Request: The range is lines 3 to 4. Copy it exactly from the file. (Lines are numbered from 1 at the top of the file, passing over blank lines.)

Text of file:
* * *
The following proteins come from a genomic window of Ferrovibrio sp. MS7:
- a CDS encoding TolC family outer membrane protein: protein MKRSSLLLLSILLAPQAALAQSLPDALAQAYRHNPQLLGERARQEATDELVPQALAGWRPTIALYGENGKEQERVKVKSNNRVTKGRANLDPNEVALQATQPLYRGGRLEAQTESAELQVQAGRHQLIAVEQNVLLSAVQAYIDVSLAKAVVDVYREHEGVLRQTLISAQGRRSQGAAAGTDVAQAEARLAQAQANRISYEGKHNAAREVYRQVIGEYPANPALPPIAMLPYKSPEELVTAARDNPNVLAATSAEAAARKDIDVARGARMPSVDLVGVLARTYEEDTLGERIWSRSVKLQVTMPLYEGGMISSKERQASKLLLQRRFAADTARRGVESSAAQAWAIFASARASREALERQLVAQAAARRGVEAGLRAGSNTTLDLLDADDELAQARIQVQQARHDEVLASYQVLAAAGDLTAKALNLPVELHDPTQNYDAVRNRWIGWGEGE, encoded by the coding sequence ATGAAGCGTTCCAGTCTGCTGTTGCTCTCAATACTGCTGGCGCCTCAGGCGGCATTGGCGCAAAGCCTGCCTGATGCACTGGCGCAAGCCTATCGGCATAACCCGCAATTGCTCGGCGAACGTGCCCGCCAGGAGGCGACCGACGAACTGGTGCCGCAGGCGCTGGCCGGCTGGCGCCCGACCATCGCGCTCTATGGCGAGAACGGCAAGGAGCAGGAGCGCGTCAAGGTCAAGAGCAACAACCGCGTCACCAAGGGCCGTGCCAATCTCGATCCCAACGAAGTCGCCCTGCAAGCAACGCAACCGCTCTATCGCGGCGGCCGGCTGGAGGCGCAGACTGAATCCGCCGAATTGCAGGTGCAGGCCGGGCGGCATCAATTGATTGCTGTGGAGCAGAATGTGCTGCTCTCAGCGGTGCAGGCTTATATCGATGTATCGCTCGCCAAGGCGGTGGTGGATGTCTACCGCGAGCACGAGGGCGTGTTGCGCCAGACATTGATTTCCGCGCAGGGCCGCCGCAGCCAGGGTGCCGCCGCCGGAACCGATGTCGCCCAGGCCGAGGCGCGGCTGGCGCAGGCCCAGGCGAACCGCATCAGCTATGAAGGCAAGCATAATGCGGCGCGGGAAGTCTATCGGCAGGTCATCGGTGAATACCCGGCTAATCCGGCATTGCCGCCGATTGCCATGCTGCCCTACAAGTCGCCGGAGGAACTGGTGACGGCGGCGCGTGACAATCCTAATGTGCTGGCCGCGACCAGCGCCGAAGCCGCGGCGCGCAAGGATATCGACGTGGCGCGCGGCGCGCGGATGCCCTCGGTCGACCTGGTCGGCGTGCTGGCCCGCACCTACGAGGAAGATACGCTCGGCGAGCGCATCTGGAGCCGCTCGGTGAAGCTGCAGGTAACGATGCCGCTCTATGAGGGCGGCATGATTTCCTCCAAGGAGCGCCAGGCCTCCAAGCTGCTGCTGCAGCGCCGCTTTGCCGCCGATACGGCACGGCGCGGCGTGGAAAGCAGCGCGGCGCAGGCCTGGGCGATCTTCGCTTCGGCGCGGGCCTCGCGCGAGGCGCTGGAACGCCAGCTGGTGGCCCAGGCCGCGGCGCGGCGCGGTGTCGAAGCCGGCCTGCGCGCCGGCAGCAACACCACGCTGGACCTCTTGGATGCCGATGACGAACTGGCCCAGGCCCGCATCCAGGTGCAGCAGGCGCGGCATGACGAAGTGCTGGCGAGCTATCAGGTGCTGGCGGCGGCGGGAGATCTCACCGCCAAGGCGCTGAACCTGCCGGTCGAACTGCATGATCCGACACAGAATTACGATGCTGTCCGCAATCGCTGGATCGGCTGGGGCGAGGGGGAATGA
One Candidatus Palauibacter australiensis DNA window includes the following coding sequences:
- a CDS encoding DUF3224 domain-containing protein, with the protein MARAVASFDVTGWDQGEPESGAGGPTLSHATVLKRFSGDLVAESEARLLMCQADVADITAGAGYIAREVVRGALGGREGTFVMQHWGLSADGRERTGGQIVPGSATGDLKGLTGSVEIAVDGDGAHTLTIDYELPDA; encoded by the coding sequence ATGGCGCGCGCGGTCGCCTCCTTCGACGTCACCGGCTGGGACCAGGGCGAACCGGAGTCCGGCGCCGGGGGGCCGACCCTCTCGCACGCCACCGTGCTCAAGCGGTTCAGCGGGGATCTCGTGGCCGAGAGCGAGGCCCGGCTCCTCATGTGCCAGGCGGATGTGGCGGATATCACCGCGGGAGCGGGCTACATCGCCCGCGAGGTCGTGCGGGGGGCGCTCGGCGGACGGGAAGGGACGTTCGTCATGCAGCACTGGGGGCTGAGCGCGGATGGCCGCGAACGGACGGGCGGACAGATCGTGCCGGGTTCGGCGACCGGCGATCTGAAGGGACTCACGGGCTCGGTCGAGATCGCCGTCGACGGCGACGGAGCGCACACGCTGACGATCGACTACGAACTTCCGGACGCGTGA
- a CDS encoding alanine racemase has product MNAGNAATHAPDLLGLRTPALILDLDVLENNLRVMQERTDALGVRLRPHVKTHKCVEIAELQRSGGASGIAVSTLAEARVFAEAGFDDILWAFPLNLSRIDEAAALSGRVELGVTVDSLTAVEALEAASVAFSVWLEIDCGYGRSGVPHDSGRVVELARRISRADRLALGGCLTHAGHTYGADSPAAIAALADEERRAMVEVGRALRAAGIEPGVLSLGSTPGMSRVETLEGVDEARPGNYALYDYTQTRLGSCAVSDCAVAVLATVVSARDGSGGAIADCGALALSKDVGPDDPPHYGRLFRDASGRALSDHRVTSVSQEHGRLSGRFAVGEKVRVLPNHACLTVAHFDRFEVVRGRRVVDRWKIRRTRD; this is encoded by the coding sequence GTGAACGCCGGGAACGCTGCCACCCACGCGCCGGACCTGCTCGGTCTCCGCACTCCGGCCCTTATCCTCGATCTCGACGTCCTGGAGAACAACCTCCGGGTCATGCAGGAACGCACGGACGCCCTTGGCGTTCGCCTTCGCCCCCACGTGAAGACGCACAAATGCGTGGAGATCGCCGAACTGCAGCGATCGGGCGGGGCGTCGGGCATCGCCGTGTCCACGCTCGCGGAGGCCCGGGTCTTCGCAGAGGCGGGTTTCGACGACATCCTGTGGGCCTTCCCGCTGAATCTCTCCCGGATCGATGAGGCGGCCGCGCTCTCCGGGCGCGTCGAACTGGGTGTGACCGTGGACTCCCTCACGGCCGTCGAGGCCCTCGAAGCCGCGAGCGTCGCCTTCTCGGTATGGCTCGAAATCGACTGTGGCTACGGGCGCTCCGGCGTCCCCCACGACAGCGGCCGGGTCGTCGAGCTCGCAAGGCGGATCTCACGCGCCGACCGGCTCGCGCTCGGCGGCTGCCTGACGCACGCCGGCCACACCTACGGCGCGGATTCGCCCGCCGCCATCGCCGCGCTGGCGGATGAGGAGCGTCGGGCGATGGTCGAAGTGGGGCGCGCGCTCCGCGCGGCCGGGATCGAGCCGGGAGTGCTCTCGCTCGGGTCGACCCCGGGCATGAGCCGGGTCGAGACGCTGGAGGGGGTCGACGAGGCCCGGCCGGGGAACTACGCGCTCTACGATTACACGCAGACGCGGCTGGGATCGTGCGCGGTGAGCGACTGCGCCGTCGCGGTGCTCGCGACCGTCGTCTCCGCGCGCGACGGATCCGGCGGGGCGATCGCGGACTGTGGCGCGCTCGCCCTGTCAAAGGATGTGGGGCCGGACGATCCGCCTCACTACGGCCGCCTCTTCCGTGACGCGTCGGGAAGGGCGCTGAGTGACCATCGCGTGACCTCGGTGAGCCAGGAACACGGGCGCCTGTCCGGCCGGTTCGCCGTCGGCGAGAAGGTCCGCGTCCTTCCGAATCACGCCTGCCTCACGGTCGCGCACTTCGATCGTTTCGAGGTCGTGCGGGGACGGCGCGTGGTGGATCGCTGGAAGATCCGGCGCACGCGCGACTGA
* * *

One Candidatus Palauibacter australiensis DNA window includes the following coding sequences:
- a CDS encoding DUF3224 domain-containing protein, with the protein MARAVASFDVTGWDQGEPESGAGGPTLSHATVLKRFSGDLVAESEARLLMCQADVADITAGAGYIAREVVRGALGGREGTFVMQHWGLSADGRERTGGQIVPGSATGDLKGLTGSVEIAVDGDGAHTLTIDYELPDA; encoded by the coding sequence ATGGCGCGCGCGGTCGCCTCCTTCGACGTCACCGGCTGGGACCAGGGCGAACCGGAGTCCGGCGCCGGGGGGCCGACCCTCTCGCACGCCACCGTGCTCAAGCGGTTCAGCGGGGATCTCGTGGCCGAGAGCGAGGCCCGGCTCCTCATGTGCCAGGCGGATGTGGCGGATATCACCGCGGGAGCGGGCTACATCGCCCGCGAGGTCGTGCGGGGGGCGCTCGGCGGACGGGAAGGGACGTTCGTCATGCAGCACTGGGGGCTGAGCGCGGATGGCCGCGAACGGACGGGCGGACAGATCGTGCCGGGTTCGGCGACCGGCGATCTGAAGGGACTCACGGGCTCGGTCGAGATCGCCGTCGACGGCGACGGAGCGCACACGCTGACGATCGACTACGAACTTCCGGACGCGTGA